Alabama’s legislation aimed at the heart of national abortion rights has moved closer to final approval and its goal of a Roe v. Wade today.

The Alabama Senate Judiciary Committee approved the bill on a 7-2 vote after a public hearing.

The bill would make it a felony for a doctor to perform an abortion in Alabama. The committee’s approval this morning puts the bill in position for a vote Thursday by the state Senate. This would pass the bill to Governor Kay Ivey, who could sign it.

The committee adopted an amendment allowing abortions in cases of pregnancies caused by rape or incest. The amendment, by Senator Tom Whatley, R-Auburn, was carried by voice vote.

The committee then approved the bill, along with the Sense. Linda Coleman-Madison, D-Birmingham; and Rodger Smitherman, D-Birmingham, casting both negative votes. Senator Greg Albritton, R-Atmore, voted in favor of the bill; Will Barfoot, R-Montgomery; Sam Givhan, R-Huntsville; Arthur Orr, R-Decatur; Larry Stutts, R-Sheffield; Cam Ward, R-Alabaster, the chairman; and Whatley.

The adult cam sites came after a public hearing in which five people voted against the bill and four in favor.

Rep. Terri Collins, R-Decatur, the godfather, urged the committee not to add any amendments, saying the original bill would provide the clearest challenge to Roe v. Wade on the issue of the unborn child’s right to life. The bill already provided an exception to allow abortions in cases of serious risk to the health of the mother. Collins opposed adding the exception for rape and incest.

“Accepting another amendment that weakens the argument, or diverts the message from the argument, which is that the baby in the womb is a person, dilutes the whole message,” Collins said.

Whatley said he didn’t think the bill could pass in the Senate without the rape and incest exception.

“I believe this bill will not survive in the Senate without amendment,” Whatley said. “And that’s the legislative process. Today we heard “no amendments, no amendments”. However, that is the process. Amendments are the process. “

The full Senate will consider the amendment again when the bill hits the Senate floor on Thursday.

At the public hearing, one of the opponents to the bill who spoke was Samantha Brakely, who said she became pregnant after being raped by a colleague in 2017.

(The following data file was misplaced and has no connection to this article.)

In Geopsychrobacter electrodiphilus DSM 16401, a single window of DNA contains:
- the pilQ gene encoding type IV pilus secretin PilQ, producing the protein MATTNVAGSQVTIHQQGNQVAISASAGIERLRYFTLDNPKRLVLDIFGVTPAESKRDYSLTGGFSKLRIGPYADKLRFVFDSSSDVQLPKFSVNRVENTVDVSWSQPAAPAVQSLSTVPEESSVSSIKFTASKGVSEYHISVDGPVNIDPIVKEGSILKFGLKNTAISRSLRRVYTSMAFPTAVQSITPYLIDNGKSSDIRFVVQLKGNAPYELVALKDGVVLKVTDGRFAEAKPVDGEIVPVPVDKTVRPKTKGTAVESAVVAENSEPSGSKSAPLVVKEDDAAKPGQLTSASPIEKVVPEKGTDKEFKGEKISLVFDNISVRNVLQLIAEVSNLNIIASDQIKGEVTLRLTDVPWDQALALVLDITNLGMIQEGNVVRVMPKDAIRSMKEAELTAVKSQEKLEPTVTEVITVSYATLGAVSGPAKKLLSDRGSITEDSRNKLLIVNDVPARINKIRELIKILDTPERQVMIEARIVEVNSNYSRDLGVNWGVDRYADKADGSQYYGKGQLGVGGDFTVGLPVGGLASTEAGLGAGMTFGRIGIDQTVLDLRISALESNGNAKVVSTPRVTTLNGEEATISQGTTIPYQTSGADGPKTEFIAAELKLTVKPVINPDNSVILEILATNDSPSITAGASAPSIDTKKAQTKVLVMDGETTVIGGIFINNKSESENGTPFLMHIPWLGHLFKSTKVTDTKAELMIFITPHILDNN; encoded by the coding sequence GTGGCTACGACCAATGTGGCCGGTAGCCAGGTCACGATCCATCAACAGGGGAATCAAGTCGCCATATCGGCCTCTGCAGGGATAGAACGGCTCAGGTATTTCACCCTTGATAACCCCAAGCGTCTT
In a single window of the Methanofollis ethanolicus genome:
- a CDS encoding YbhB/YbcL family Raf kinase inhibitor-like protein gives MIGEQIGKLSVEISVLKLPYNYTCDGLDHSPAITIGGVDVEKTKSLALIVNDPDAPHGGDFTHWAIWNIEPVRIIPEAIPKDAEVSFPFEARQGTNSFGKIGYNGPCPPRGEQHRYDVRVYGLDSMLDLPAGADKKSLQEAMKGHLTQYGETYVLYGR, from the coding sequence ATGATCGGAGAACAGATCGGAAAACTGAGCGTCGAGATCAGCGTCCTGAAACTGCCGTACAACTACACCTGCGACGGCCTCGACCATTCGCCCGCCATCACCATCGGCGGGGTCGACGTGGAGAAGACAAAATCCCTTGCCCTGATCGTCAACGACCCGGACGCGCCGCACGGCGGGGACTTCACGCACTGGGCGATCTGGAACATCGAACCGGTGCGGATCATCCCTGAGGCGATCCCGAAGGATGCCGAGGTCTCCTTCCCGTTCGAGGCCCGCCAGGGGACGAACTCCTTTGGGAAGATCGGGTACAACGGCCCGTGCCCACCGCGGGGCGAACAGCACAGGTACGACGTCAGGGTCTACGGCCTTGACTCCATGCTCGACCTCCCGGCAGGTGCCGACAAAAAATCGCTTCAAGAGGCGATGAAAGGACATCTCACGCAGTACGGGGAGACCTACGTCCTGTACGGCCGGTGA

“When I found out that I was pregnant, I couldn’t begin to describe the words, the emotions that I felt,” Brakely told the committee. “I knew I couldn’t carry this pregnancy to term. I knew it.”

Brakely said her life would have been in danger if she hadn’t been able to choose to have an abortion.

“If the abortion weren’t legal, I would still have one, somewhere, one way or another,” Brakely said. “Or, I just wouldn’t be there. Because there’s no way I can carry my rapist’s child. There is no way. And I want you all to know that by the time you decide on this. Please, please, I’m begging you, please don’t take my choice away. Please don’t remove so many other choices from young women. We must have access to safe and legal abortion. We need it. We must have it.

Samantha Brakely addresses the Alabama Senate Judiciary Committee to oppose a bill to make abortion a crime in Alabama. (Mike Cason/[email protected])

Christy Harmon, pregnancy counselor for Lifeline Children’s Services, an adoption, orphan care and foster care organization, said there is no shortage of families willing to adopt children of women with unwanted pregnancies in difficult circumstances.

Harmon described several examples of women she counseled – a young professional woman carrying a baby with spina bifida who would need extreme medical attention, a homeless girl who was a prostitute and had used illegal drugs during her pregnancy. , and a 42 year old girl. old woman who lived in a trailer park, was on methadone and had just been released from prison.

“In each of these situations, we didn’t have one, but several families came together and said they were ready to adopt these babies born to women in difficult medical and social situations,” Harmon said. “Several families.

“Every day, we see the positive impact on the women who make life by affirming parental or adoptive choices. And most importantly, we see the humanity of the unborn child and their moral right to be protected. “